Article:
Learning the Ropes – The manufacturing process of growing rope from Flax
Over 2016 I have been looking into the whole manufacturing process of Flax rope; from the growing of the seed to twisting into full-lengths.
Rope was usually made from lime bast, the inner bark of the Small Leaf Lime tree. It was also made from horses’ tails and the hides of seals and walrus. Plant fibres, like Hemp and flax (and nettle) are common materials for rope as well as synthetic plastic ropes.
From my previous experience with using hemp rope as a medium for sculptures, I was drawn towards studying fibrous ropes that were manufactured in the UK. I found out that Flax was grown extensively in the UK which led me to discover Dawe’s Twineworks in West Coker, Yeovil which was used to produce linen for sailing ships 400 years ago.
Dawe’s Twineworks West Coker
The linen produced here was from the flax plant and it was grown on the hills around West Coker. Flax has long fibres inside the plant which gives the rope strength when it is twisted.
OSR Projects had an artist-in-residence programme over the course of 2016 and the artist Jo Ball asked the public to grow flax in their home for the year. I took up this opportunity to learn how to grow this tall, fibrous plant in my allotment.
Flax growing in my allotment
I began to sow the plant in May 2016 and it didn’t take long until it was flowering in blue and the base was turning yellow. This was an indication that the flax was ready for harvesting. By September it was ready to be pulled up from the ground, root and all! I took it into the studio and then hung it up to show visitors for Art Trek.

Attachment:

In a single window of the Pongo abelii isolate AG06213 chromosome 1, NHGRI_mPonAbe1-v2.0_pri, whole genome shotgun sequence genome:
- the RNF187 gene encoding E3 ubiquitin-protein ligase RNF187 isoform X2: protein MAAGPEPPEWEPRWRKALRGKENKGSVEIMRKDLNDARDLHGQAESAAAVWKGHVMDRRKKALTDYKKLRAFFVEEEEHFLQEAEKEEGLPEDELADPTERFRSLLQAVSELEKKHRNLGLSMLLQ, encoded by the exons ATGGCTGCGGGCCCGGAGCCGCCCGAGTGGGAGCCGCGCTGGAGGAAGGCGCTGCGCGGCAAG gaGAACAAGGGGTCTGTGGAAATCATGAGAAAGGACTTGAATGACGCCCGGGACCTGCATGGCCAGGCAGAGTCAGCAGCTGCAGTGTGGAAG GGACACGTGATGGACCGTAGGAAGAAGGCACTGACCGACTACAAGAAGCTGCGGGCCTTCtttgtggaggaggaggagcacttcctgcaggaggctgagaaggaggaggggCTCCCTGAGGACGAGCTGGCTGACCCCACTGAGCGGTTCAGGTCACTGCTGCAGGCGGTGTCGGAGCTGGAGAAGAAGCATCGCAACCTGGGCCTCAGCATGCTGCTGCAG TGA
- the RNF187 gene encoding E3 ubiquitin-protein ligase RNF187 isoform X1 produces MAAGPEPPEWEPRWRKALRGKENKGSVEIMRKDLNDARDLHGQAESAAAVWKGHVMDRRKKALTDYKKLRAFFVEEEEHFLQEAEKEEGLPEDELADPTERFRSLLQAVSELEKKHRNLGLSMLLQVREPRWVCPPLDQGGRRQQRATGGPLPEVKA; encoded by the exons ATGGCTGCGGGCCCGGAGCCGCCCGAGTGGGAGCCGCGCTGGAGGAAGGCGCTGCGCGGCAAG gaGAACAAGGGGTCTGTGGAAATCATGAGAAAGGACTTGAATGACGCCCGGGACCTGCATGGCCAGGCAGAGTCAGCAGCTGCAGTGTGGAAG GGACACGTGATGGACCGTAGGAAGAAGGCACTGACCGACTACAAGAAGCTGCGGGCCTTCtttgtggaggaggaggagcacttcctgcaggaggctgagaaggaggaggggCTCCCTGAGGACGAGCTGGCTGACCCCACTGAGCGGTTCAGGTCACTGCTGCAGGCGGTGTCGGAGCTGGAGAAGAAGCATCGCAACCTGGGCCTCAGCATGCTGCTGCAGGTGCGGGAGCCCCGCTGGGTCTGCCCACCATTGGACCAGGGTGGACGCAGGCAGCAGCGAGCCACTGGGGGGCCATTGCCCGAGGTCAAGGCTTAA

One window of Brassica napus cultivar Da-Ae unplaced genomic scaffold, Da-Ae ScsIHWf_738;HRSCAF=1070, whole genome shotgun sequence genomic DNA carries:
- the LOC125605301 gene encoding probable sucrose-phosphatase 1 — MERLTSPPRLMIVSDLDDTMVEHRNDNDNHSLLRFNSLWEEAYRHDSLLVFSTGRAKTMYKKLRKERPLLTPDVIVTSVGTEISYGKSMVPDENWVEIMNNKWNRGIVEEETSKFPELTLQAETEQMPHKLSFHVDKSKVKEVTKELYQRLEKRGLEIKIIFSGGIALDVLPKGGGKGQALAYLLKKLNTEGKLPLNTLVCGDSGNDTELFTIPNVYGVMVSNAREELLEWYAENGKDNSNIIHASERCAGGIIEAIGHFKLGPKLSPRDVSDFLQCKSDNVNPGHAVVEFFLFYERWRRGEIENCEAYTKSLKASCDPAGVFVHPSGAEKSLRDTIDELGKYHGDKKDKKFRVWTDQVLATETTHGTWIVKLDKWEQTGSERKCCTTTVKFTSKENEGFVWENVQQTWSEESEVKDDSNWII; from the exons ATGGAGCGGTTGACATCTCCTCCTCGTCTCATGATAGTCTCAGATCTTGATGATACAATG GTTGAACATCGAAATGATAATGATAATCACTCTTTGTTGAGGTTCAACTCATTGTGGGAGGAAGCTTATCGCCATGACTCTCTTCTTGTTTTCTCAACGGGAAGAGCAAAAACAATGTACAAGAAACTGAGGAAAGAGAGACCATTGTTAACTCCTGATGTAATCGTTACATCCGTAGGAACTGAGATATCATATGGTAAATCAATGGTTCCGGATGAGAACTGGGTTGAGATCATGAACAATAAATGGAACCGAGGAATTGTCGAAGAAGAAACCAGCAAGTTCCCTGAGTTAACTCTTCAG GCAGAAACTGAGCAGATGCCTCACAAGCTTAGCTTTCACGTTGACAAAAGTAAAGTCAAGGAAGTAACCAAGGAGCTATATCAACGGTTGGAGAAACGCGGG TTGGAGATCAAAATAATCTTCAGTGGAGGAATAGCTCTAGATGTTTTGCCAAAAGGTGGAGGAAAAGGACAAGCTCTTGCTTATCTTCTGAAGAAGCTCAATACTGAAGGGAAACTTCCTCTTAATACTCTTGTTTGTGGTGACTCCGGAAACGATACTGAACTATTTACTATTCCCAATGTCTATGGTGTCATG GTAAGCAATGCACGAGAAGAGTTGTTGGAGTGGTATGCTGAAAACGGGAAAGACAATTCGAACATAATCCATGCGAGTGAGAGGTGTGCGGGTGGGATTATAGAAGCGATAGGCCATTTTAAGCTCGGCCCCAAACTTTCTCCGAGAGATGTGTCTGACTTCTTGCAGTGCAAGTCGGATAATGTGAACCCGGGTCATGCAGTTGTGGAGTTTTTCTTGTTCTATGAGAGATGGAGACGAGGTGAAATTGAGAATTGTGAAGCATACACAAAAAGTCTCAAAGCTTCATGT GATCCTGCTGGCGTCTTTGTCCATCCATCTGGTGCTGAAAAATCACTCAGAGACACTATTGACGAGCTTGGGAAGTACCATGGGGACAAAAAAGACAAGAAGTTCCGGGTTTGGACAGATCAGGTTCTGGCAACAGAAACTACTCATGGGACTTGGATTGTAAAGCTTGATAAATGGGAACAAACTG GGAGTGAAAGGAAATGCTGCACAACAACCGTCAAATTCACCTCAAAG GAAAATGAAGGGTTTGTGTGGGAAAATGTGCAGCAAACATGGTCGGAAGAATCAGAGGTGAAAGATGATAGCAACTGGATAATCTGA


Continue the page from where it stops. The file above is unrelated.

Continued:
Harvest Flax from my allotment in the studio
I wanted to know more about the processing of Flax into rope so I booked a day workshop in October with a company called Flaxland based in The Cotswold’s. Two very nice people, Simon and Ann, showed me this exciting process from growing, retting, breaking, combing, scutching and hackling ready for spinning.
Breaking the Flax
Combing the Flax
Have a look at this video Flaxland created for a full description of this process.
Whilst the Flax was growing in my garden I was busy in the studio building a rope making machine which is a piece of equipment that twists three strands of twine together. It is three strands because of the three hooks you see in the image.
Rope Making Machine
The rope making machine is all made from 21mm Birch Plywood which was cut using a scroll saw. The three cogs inside the machine rotate around a larger cog that moves the hooks around. When twine is on these hooks it gets twisted in one direction, then its starts to twist in the other direction to give you three ply rope. The darker rope you see in the picture below is 6 mm marlin rope that made an interesting plaiting effect.
Rope Twisted from Rope Making Machine
Learning how rope was made and now being able to make my own rope I have developed a new understanding of this medium and the ways in which it can further my practice as a rope artist.
You can find out how Jo Ball got on last year by looking at her blog by visiting:
OSR Projects – See the artist in residence artwork for the Ropewalkers project here:
Learn more about Flax growing with Ann and Simon from Flaxland:
Visit the rope walk in West Coker here: